For those attending service regularly, please see Cheryl to help contribute to our special onegs and havdalahs or anytime we call for food for the community fellowship. We are a certified kosher only establishment and have posted kitchen rules in the lobby. Please refer to that flyer before signing up to bring food. If you do not keep kosher but still would like to help-or can not cook-  we will give you a list of kosher items that may be purchased from the store on your behalf to contribute. You may also give freely to the oneg fund by marking your tithe envelope and placing it inside of the donation boxes.

Modesty & Attire

We offer a traditional Jewish service for Messianic believers, therefore our community etiquette reflects this.

  • Women do not wear men’s kippot & tallit but can wear a ladies’ head covering in the form of a scarf, wig, or hat.
  • When men approach the bema, they are to wear full length pants and shirts – not shorts or short sleeves/tank tops. Men wear kippot on the bema, especially when reading from the Torah. We have guest kippot in the lobby for your convience.
  • Traditionally, women do not read from the Torah, but can read from the Writings and New Testament during service. If you are called to read, a head covering is located at the bema for you to wear when reciting scripture.
  • The Rabbi will not met with women alone and will always have a witness available during appointments or prayer with a member of the opposite sex. The same goes for any of our leadership at CMY. Men pray with men and the women are prayed over by women leaders.

A NOTE ON CLOTHING & A LESSON ABOUT MODESTY

by: Rebbetzin Keturah

If you are visiting for the first time and you have never attended a Jewish setting before, here are some tips on clothing:

Generally, you do not want your clothing to be a distraction to your brothers and sisters in the Messiah. Clothing covers and it is very easy to still be stylish and modest at the same time.  However, keep in mind that our bodies are the temple to the Ruach HaKodesh, so when in worship and praise, you do not want to be uncovered in areas that may compromise your reputation or cause others to feel embarassed or shameful for looking- such as tight clothing, low cut tops, etc…  Proper modest clothing in Holy places also keeps us accountable to each other in the Messiah so that we do not cause others to sin by looking and then lusting. This is especially true of married couples because religious establishments such as churches and other places of worship can sadly be places that people commit adultury. Yeshua taught us that lust begins with the eyes even before a person physically sins, therefore it is very wise that we not only guard our eyes but also take responsibility for our own actions when we dress so that we are accountable it- and not be a stumbling block for our brothers and sisters in the Messiah.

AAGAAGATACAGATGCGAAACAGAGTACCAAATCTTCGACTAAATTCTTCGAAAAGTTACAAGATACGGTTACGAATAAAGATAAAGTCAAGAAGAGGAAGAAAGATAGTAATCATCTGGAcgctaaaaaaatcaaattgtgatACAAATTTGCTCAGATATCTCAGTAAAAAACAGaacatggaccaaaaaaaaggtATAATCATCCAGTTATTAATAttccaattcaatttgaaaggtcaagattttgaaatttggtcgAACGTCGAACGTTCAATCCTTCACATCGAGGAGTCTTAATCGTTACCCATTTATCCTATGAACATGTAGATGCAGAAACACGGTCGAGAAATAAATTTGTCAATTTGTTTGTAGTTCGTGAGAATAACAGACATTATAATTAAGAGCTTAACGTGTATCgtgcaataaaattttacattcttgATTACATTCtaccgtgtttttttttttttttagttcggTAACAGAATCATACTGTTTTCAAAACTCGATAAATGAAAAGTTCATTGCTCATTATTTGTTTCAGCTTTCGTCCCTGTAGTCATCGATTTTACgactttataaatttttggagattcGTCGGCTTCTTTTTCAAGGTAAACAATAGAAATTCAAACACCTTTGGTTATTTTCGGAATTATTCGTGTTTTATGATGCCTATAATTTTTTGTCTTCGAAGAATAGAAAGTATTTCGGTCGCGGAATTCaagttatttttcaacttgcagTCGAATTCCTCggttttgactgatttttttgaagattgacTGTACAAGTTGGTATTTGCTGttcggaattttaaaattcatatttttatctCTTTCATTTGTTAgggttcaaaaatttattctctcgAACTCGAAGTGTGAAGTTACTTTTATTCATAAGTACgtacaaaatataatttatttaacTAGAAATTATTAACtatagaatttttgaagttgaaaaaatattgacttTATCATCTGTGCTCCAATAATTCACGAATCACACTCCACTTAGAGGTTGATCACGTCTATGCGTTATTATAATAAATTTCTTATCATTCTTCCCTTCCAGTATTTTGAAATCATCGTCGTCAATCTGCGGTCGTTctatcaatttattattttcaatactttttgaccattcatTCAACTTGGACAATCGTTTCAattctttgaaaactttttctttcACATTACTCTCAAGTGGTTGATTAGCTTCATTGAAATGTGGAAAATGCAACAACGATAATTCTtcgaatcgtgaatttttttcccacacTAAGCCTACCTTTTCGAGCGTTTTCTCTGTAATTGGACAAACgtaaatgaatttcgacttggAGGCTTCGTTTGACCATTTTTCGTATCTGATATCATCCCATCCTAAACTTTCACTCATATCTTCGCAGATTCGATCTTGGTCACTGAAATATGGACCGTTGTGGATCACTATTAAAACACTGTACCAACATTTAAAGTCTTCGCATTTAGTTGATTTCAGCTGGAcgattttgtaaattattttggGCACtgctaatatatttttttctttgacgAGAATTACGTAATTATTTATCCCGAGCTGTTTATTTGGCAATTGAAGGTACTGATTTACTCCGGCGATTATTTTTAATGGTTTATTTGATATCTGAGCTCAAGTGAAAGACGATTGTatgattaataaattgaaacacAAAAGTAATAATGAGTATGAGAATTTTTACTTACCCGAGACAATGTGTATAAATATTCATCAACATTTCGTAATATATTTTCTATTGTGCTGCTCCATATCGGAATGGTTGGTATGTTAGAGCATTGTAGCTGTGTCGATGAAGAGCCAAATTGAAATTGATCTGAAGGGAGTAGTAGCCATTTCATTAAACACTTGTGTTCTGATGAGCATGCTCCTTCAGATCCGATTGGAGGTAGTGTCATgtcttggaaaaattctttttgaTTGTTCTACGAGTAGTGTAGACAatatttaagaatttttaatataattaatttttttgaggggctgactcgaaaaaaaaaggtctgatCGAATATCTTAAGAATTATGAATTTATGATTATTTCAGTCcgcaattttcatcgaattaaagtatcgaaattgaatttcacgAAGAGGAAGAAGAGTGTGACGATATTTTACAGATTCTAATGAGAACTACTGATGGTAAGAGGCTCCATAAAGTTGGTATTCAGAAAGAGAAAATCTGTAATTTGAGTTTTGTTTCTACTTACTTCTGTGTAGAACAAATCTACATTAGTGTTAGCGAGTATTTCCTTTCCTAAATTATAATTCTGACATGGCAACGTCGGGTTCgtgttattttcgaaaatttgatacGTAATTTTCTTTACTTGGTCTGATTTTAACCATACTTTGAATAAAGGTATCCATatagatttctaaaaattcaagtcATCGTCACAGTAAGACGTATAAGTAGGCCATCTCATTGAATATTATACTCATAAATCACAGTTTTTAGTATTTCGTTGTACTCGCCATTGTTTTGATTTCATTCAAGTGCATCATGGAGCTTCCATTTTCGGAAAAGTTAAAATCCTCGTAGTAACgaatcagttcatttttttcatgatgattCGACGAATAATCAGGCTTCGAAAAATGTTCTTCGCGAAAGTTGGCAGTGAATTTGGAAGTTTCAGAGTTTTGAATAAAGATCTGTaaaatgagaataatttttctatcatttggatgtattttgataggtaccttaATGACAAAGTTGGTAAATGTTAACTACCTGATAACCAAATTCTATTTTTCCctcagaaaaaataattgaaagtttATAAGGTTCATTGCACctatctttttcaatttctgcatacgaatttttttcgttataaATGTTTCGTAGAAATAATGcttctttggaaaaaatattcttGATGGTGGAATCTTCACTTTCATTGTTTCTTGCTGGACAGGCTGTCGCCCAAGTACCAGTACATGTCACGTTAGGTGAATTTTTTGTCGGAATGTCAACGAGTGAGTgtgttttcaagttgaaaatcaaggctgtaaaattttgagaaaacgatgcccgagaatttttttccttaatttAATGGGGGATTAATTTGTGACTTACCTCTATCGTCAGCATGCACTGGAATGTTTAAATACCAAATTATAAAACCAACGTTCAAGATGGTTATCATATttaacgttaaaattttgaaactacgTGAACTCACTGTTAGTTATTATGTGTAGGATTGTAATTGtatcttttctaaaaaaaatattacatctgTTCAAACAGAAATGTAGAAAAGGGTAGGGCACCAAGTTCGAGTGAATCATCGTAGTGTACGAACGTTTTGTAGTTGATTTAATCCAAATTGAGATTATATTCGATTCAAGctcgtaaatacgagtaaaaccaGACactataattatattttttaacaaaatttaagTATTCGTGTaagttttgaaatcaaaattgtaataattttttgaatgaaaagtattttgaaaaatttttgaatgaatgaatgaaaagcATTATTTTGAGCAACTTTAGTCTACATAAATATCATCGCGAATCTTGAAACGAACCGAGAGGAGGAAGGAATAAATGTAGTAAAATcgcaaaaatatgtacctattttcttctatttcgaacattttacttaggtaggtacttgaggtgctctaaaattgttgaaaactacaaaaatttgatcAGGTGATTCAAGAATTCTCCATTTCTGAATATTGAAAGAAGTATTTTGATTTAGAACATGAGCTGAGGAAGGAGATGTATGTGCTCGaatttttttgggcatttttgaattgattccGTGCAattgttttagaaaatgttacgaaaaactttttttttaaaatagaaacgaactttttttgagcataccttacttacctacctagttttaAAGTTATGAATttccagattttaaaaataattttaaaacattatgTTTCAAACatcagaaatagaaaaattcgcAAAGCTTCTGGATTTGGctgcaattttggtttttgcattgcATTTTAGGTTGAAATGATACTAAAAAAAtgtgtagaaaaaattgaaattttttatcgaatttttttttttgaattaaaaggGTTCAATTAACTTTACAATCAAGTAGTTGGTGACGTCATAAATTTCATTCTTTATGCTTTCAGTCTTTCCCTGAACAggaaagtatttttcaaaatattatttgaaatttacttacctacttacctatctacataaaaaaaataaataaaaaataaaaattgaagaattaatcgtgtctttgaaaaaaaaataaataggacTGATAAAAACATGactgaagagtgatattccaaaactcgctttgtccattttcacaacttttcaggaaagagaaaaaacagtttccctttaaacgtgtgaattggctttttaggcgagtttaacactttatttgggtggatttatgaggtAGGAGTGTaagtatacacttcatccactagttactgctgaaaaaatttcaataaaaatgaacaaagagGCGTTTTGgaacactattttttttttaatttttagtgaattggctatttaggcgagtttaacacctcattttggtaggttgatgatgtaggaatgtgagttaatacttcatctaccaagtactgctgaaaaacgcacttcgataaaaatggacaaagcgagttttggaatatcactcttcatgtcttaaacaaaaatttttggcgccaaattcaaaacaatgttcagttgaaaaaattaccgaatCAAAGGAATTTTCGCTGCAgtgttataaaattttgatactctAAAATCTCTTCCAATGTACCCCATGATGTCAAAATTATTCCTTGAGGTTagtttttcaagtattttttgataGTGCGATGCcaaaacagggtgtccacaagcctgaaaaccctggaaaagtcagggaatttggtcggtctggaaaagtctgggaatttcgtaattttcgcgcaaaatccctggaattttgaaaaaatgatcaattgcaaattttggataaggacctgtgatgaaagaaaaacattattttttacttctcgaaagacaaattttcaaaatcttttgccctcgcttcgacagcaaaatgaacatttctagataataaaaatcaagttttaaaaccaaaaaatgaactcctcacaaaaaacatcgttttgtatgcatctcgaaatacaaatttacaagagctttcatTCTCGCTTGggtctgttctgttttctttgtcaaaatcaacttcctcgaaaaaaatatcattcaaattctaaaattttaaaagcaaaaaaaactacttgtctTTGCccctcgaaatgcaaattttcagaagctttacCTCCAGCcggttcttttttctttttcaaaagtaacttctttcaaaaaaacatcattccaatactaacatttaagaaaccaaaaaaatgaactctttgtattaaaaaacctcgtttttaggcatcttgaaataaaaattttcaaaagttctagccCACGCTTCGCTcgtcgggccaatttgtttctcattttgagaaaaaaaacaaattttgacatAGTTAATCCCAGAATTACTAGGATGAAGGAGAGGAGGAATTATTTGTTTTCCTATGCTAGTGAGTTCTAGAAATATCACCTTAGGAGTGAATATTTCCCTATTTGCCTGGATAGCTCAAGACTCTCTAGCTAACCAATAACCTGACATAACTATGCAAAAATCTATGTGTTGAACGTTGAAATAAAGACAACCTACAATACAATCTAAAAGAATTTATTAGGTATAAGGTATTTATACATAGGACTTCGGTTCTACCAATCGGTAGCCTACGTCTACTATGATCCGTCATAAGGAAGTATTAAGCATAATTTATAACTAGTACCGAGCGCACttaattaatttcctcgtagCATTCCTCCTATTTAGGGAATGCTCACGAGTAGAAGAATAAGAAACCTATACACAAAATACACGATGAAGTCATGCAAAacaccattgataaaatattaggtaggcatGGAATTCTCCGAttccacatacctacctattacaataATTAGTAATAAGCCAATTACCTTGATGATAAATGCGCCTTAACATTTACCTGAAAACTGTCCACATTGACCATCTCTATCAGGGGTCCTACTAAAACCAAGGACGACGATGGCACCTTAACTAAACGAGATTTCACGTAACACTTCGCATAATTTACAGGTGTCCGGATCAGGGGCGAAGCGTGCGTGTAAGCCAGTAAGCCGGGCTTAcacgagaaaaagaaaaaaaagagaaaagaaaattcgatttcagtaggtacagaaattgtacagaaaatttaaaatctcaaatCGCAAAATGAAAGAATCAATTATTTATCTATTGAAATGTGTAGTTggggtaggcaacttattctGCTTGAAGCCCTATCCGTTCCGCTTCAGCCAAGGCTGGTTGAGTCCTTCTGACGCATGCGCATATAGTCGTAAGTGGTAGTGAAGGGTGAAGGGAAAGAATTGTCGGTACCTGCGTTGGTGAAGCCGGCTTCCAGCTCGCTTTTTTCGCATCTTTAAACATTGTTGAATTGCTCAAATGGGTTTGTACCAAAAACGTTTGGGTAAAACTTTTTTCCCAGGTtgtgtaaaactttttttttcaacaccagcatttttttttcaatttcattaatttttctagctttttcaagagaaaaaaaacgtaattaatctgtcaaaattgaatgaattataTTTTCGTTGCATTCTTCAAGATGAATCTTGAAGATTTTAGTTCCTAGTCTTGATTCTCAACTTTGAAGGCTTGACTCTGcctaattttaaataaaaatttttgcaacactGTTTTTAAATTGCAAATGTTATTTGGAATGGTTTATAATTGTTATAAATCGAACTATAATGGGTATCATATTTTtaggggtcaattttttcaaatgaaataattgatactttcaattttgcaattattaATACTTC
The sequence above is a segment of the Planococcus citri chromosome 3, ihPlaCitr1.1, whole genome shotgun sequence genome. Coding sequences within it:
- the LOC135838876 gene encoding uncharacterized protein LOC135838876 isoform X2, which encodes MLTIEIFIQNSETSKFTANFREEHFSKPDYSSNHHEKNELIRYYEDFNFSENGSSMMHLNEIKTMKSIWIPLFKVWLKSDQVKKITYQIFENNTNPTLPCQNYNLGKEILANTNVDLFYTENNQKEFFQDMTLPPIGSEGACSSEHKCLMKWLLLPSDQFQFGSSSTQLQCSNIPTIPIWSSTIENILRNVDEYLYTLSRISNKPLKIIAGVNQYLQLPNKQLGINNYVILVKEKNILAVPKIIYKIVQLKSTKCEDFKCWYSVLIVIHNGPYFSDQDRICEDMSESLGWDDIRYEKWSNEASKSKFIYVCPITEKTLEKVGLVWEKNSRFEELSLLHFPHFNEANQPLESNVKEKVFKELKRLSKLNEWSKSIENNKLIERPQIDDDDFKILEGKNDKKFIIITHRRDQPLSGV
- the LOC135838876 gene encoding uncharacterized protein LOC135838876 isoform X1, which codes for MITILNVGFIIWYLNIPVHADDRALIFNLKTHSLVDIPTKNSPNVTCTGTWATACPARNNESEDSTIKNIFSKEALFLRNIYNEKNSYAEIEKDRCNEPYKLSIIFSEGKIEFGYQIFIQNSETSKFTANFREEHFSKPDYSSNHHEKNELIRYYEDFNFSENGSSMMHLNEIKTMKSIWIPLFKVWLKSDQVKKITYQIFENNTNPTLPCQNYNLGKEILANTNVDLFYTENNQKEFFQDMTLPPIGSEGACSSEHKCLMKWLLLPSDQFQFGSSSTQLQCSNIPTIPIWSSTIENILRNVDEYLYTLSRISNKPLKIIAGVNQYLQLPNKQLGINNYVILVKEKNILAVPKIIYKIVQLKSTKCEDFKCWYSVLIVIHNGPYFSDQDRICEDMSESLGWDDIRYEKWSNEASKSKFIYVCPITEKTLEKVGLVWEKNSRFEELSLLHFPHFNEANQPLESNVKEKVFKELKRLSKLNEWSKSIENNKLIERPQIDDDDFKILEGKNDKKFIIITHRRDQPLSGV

Modesty in clothing is often taboo within Messianic circles because people fear that it sounds too harsh- or that they may turn visitors away. However, it is a vital lesson which is often discussed by our Jewish Rabbis & Sages. When people are not modest, others often talk evil talk or slander against the person- we know this because our studies in mussar (Jewish ethics) teach us to avoid certain roots that lead to lashon hara against a person’s reputation. The late Chofetz Chaim teaches in the area of lashon hara (evil speech), gossip and mussar (ethics) and we can learn a lot from his teachings so that we are encouraged in the Messiah regarding modesty.

It is true that while the subject of modesty is taboo in this free age, and that it is also true that people should be encouraged to come to HaShem as they are- we are still here as brothers and sisters in Messiah to teach and guide them as they come. Sometimes people use the phrase "come as you are" as an excuse not to change. However, we know by wisdom that praying and getting to know each other better is the way that people change so that one day their improper lifestyles change as well. Once a person’s life has changed and their heart is renewed- poor clothing habits change as well. It is not a fly by night operation to dress modest. First, a person’s heart must be changed and then the mind is willing to acknowledge that modest is the way to go. Modesty is not just for us, but it is a testimony of our love for each other. If you love your brothers and sisters in Messiah, you will compromise the way you want to dress in your attire for a more modest approach so that you will not cause your brothers and sisters to stumble and fall (as we are taught to do in the New Testament.) 

If you would like to study more on the subject of modesty in attire and speech, you can always speak with the us privately. Simply make an appointment. And if you arrive for service and are a bit nervous about your attire or end up being uncovered in some areas, no worries, the ushers will quietly and politely hand you a scarf or another item to help you feel more comfortable.

– Rebbetzin Keturah 

Thank you for visiting us and we look forward to your presence at our shul. We hope that all the information found here on this page will help better your experience with us and make you more prepared when you arrive.